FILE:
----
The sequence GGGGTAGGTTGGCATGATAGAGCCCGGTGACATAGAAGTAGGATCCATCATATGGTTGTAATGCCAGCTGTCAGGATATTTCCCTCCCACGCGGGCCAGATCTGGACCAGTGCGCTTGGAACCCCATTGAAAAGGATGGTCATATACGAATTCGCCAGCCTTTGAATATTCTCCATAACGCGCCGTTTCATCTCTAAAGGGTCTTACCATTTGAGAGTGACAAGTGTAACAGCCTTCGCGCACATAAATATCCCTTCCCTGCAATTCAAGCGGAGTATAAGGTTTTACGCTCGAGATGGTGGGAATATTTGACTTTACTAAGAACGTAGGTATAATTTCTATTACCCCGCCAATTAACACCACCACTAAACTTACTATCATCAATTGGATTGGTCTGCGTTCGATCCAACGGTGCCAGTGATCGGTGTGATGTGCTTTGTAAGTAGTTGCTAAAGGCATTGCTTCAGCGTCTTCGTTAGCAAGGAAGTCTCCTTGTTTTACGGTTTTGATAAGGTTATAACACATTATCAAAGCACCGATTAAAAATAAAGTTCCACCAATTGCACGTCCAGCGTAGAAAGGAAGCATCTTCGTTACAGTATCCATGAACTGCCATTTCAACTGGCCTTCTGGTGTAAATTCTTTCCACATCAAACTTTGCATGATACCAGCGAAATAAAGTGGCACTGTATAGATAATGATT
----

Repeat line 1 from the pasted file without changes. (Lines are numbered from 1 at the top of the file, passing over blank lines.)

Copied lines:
The sequence GGGGTAGGTTGGCATGATAGAGCCCGGTGACATAGAAGTAGGATCCATCATATGGTTGTAATGCCAGCTGTCAGGATATTTCCCTCCCACGCGGGCCAGATCTGGACCAGTGCGCTTGGAACCCCATTGAAAAGGATGGTCATATACGAATTCGCCAGCCTTTGAATATTCTCCATAACGCGCCGTTTCATCTCTAAAGGGTCTTACCATTTGAGAGTGACAAGTGTAACAGCCTTCGCGCACATAAATATCCCTTCCCTGCAATTCAAGCGGAGTATAAGGTTTTACGCTCGAGATGGTGGGAATATTTGACTTTACTAAGAACGTAGGTATAATTTCTATTACCCCGCCAATTAACACCACCACTAAACTTACTATCATCAATTGGATTGGTCTGCGTTCGATCCAACGGTGCCAGTGATCGGTGTGATGTGCTTTGTAAGTAGTTGCTAAAGGCATTGCTTCAGCGTCTTCGTTAGCAAGGAAGTCTCCTTGTTTTACGGTTTTGATAAGGTTATAACACATTATCAAAGCACCGATTAAAAATAAAGTTCCACCAATTGCACGTCCAGCGTAGAAAGGAAGCATCTTCGTTACAGTATCCATGAACTGCCATTTCAACTGGCCTTCTGGTGTAAATTCTTTCCACATCAAACTTTGCATGATACCAGCGAAATAAAGTGGCACTGTATAGATAATGATT